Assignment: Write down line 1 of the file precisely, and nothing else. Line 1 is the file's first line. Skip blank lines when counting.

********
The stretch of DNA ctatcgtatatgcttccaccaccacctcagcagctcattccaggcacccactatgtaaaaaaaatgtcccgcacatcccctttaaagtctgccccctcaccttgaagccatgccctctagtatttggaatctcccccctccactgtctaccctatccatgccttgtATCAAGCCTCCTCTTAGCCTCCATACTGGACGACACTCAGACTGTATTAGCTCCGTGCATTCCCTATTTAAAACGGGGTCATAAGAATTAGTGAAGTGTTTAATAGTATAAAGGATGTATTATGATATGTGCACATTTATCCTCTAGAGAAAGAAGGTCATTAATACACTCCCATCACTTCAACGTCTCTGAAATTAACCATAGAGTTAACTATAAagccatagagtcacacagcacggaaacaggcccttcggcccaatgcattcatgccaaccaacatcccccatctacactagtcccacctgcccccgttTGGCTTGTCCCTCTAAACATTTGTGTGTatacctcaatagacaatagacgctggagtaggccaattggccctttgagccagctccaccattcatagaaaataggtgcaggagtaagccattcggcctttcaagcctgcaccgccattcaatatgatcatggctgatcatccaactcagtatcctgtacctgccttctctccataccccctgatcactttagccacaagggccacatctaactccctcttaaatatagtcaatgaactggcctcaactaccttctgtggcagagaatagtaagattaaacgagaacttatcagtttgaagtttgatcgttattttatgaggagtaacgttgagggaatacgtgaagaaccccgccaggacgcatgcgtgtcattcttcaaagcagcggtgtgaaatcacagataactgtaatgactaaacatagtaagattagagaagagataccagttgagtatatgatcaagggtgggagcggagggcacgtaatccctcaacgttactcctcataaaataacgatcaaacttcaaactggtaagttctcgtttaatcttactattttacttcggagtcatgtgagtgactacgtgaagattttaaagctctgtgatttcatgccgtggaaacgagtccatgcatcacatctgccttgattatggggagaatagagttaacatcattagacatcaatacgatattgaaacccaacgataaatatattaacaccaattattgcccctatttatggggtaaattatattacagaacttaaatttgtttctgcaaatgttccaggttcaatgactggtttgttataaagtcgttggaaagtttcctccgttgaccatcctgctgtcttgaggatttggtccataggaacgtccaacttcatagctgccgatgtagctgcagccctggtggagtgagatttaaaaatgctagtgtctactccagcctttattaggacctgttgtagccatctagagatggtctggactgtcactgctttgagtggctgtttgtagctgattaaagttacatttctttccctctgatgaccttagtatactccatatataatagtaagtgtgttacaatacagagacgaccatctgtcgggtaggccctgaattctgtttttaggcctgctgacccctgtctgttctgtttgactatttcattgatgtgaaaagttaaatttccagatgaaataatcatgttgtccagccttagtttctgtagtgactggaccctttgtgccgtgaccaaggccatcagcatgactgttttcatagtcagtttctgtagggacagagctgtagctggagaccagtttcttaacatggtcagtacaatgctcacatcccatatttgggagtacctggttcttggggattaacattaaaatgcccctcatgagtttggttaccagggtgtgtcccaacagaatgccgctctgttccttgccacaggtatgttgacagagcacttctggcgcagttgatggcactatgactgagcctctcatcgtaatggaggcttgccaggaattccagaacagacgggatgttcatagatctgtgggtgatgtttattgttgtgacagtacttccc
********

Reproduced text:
The stretch of DNA ctatcgtatatgcttccaccaccacctcagcagctcattccaggcacccactatgtaaaaaaaatgtcccgcacatcccctttaaagtctgccccctcaccttgaagccatgccctctagtatttggaatctcccccctccactgtctaccctatccatgccttgtATCAAGCCTCCTCTTAGCCTCCATACTGGACGACACTCAGACTGTATTAGCTCCGTGCATTCCCTATTTAAAACGGGGTCATAAGAATTAGTGAAGTGTTTAATAGTATAAAGGATGTATTATGATATGTGCACATTTATCCTCTAGAGAAAGAAGGTCATTAATACACTCCCATCACTTCAACGTCTCTGAAATTAACCATAGAGTTAACTATAAagccatagagtcacacagcacggaaacaggcccttcggcccaatgcattcatgccaaccaacatcccccatctacactagtcccacctgcccccgttTGGCTTGTCCCTCTAAACATTTGTGTGTatacctcaatagacaatagacgctggagtaggccaattggccctttgagccagctccaccattcatagaaaataggtgcaggagtaagccattcggcctttcaagcctgcaccgccattcaatatgatcatggctgatcatccaactcagtatcctgtacctgccttctctccataccccctgatcactttagccacaagggccacatctaactccctcttaaatatagtcaatgaactggcctcaactaccttctgtggcagagaatagtaagattaaacgagaacttatcagtttgaagtttgatcgttattttatgaggagtaacgttgagggaatacgtgaagaaccccgccaggacgcatgcgtgtcattcttcaaagcagcggtgtgaaatcacagataactgtaatgactaaacatagtaagattagagaagagataccagttgagtatatgatcaagggtgggagcggagggcacgtaatccctcaacgttactcctcataaaataacgatcaaacttcaaactggtaagttctcgtttaatcttactattttacttcggagtcatgtgagtgactacgtgaagattttaaagctctgtgatttcatgccgtggaaacgagtccatgcatcacatctgccttgattatggggagaatagagttaacatcattagacatcaatacgatattgaaacccaacgataaatatattaacaccaattattgcccctatttatggggtaaattatattacagaacttaaatttgtttctgcaaatgttccaggttcaatgactggtttgttataaagtcgttggaaagtttcctccgttgaccatcctgctgtcttgaggatttggtccataggaacgtccaacttcatagctgccgatgtagctgcagccctggtggagtgagatttaaaaatgctagtgtctactccagcctttattaggacctgttgtagccatctagagatggtctggactgtcactgctttgagtggctgtttgtagctgattaaagttacatttctttccctctgatgaccttagtatactccatatataatagtaagtgtgttacaatacagagacgaccatctgtcgggtaggccctgaattctgtttttaggcctgctgacccctgtctgttctgtttgactatttcattgatgtgaaaagttaaatttccagatgaaataatcatgttgtccagccttagtttctgtagtgactggaccctttgtgccgtgaccaaggccatcagcatgactgttttcatagtcagtttctgtagggacagagctgtagctggagaccagtttcttaacatggtcagtacaatgctcacatcccatatttgggagtacctggttcttggggattaacattaaaatgcccctcatgagtttggttaccagggtgtgtcccaacagaatgccgctctgttccttgccacaggtatgttgacagagcacttctggcgcagttgatggcactatgactgagcctctcatcgtaatggaggcttgccaggaattccagaacagacgggatgttcatagatctgtgggtgatgtttattgttgtgacagtacttccc